KENIA: Ngugu-Ini

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1.All the coffee cherries are hand-picked and delivered on the same

day to the washing station, where it undergoes meticulous sorting.

This is also done by hand and is overseen by a ‘cherry clerk’ who

ensures any unripe and damaged cherries are removed. The ripe

cherry is then digitally weighed and recorded, and the farmer

receives a receipt of delivery.

2. The coffee is then placed in a receiving tank and pulped using a

four-disc pulping machine to remove the skin and fruit from the

inner parchment layer that protects the green coffee bean. After

being pulped, the coffee is sorted by weight using water, with the

highest quality and densest beans being separated out from the

lighter, lower-quality beans.

3. The coffee is then dry fermented for 20–24 hours, to break down

the sugars and remove the mucilage (sticky fruit covering) from the

outside of the beans. Whilst the coffee is fermenting it is checked

intermittently and when it is ready it is rinsed and removed from the

tanks and placed in a washing channel.

4. This coffee was pulped using a four disk pulping machine to

remove the skin and fruit from the bean.

5. The parchment-covered coffee is then washed with fresh water

and sent through water channels for grading by weight. The heavier

coffee, which sinks, is considered the higher quality, sweeter coffee,

and any lighter density or lower grade coffee beans are removed.

The beans are then sent to soaking tanks where they sit underwater

for a further 48 hours. This process increases the proteins and

amino acids, which in turn heightens the complexity of the acidity.

6. After soaking, the coffee is pumped onto deep drying beds where

they drain for 1-2 hours, before being transferred to raised drying

tables (also known as African beds). As they dry the parchment is

turned constantly to ensure even drying, and so that any defective

beans can be identified removed. Time on the drying tables

depends on the weather, ambient temperature and processing

volume: taking anywhere from one to three weeks to get to the

target moisture of 11–12%. After drying the coffee is moved to

conditioning beds, where it rests in parchment for about a month.

This resting period helps to stabilise water activity and contributes

to long-lasting quality and vibrancy in the cup

 

General informationVariety: SL-28, SL-34, Ruiru 11, Batian

Processing: Washed

Crop year: 2022/2023

Grade: AA

Sensorial information

Cupping score: 89

• Apricot Black Currant Grapefruit Honey

• Rhubarb, intense black currant, apricot, grapefruit, honey.

Complex vibrant acidity supported by candy-like sweetness.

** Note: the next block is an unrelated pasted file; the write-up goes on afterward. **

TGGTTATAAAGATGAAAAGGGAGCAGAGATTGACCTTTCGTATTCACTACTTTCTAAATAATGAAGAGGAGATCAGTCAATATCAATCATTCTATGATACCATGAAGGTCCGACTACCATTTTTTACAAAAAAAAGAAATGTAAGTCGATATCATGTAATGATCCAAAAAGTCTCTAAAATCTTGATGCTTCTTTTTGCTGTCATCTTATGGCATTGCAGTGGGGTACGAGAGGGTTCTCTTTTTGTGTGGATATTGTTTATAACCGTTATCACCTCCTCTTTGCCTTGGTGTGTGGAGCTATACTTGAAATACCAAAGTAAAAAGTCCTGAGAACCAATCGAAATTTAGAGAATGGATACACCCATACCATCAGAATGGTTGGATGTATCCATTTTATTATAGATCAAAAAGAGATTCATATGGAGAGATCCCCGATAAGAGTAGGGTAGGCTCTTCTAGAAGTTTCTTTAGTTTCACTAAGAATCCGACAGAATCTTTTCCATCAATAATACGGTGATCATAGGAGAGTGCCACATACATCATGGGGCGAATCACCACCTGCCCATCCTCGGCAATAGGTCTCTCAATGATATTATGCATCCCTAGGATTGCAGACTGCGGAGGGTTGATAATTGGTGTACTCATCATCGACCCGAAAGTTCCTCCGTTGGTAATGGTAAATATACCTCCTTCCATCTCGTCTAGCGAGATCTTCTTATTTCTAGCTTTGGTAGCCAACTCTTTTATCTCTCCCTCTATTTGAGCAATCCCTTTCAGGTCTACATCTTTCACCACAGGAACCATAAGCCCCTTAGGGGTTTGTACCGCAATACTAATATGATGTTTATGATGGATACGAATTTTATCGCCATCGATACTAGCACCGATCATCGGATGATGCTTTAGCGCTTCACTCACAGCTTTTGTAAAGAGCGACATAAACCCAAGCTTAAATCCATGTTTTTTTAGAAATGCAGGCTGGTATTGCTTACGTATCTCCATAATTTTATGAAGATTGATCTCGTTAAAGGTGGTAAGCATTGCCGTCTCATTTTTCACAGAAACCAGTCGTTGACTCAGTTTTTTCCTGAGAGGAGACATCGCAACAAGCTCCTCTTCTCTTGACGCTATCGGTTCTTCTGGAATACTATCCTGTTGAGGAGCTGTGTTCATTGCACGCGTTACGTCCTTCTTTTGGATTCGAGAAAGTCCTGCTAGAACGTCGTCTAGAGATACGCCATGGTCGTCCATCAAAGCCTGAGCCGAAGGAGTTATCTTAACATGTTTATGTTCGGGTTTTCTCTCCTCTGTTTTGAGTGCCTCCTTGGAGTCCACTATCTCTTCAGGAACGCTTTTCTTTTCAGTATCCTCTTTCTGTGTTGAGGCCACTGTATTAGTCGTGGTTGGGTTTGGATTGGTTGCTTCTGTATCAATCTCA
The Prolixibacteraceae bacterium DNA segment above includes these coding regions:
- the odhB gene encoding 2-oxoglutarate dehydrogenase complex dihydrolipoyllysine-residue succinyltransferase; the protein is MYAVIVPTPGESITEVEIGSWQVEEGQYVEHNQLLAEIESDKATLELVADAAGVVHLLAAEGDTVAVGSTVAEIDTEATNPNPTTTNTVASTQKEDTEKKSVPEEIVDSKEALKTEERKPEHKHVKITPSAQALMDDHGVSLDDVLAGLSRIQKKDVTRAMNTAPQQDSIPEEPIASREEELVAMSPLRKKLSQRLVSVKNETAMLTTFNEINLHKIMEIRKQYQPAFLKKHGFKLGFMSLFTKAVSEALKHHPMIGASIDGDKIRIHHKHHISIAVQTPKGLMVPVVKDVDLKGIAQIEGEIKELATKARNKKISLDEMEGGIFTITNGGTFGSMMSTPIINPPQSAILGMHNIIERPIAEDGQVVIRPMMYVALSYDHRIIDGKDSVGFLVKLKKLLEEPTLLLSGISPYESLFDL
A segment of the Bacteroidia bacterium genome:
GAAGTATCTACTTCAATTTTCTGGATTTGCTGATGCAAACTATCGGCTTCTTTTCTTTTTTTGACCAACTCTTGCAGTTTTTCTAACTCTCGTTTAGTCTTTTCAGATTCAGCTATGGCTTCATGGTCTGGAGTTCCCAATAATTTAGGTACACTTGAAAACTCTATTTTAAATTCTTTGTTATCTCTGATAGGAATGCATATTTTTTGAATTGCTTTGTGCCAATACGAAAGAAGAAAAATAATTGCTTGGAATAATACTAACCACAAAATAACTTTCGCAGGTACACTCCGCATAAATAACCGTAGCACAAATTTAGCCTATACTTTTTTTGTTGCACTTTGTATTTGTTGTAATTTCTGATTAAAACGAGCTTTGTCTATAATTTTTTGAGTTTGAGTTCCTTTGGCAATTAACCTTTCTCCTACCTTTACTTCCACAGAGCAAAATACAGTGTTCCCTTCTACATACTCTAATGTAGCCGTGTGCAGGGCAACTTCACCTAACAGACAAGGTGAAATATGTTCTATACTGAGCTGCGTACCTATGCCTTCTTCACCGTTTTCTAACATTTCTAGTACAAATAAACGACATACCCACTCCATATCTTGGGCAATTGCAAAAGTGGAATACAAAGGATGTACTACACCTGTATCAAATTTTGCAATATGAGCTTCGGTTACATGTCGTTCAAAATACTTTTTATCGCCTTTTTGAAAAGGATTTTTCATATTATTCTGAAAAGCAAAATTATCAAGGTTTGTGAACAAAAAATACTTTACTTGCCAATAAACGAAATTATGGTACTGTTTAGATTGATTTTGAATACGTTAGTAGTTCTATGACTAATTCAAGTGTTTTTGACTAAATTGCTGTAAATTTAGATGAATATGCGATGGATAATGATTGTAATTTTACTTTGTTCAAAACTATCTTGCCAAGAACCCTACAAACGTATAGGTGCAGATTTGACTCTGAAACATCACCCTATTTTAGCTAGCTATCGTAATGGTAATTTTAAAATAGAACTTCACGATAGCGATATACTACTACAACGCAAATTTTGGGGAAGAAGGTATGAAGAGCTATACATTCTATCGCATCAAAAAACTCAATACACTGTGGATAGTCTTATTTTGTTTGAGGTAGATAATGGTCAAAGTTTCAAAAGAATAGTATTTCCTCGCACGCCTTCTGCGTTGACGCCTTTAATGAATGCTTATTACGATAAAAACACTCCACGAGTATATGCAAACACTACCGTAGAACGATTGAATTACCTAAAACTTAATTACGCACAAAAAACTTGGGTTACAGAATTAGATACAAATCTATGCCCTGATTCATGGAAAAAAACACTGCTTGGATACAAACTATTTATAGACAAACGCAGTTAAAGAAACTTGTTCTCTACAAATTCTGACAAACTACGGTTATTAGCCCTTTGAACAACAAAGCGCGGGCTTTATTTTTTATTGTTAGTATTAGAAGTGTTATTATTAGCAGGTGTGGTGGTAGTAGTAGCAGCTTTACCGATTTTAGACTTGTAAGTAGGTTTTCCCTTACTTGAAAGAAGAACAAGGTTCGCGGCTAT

Excellent balanced and juicy coffee.

 

Kenya > Kirinyaga > Central Kenya

Founded 1958

Altitude1600

Origin type Cooperation

No. of members 7200

Origin: Kenya – Kibirigwi Farmer Cooperative Society

Ngugu-Ini Factory

The Ngugu-ini Washing station (or factory as it called in Kenya) was

built in 1958, is owned by the Kibirigwi Cooperative Society. This

society is the second largest in the county, with eight washing stations

and 7,200 members, 1,200 of whom deliver to the Ngugu-ini washing

station.

Ngugu-ini is situated at 1,600m above sea level, with an average

temperature range of 12-24°C. The mild climate and high altitude

means that the coffee cherries grown in this region are able to mature

slowly, allowing time for a high concentration of the sugars to develop

in the fruit. The region receives an annual rainfall of 1300mm, and is

covered in red volcanic soil which boasts lush topography and

voluminous coffee production. Harvest season occurs from May–June

and again in November–December, with the most common varieties

being SL-34, SL-28, Batian, and Ruiru 11.

Ngugi-ini adheres to stringent quality-driven practices at the washing

station to ensure the very best coffee is produced, overseen by Factory

Manager, Simon Peter Mathenge. All the coffee is hand-picked and

delivered on the same day to the washing station, where it undergoesmeticulous sorting. This is also done by hand, and is overseen by the

‘cherry clerk’ who ensures any unripe and damaged cherries are

removed. A disc pulping machine then removes the skin and pulp, and

grades by density into three grades. Grades one and two go separately

to the fermentation process: grade three is considered low grade.

The members of the Ngugu-ini Factory also invest in and carry out

agronomic activities associated with coffee production. They source

coffee from the Coffee Research Station and plant it according to the

specific guidelines. Fieldwork is carried out, often involving weeding,

pruning, spraying, mulching, and applying fertiliser. Technical advice is

presented through farmer training programs and field interactions

offered by the ministry of agriculture. The field committee visits the

farms to ensure their agreed guidelines are being complied with. They

usually check that the coffee is not inter-grown with other crops such as

maize, but they do allow intercropping with Macadamia. Ngugu-ini has

long-term goals to increase their coffee production, training seminars,

and access to education and sustainable processes for all the farmers

they work with. They also maintain a demonstration plot that farmers

can visit and reference in relation to their own plots.

Grammatura

250gr

Tostatura

Chiara, Media

Formato

Grani, Macinato espresso, Macinato filtro, Macinato moka

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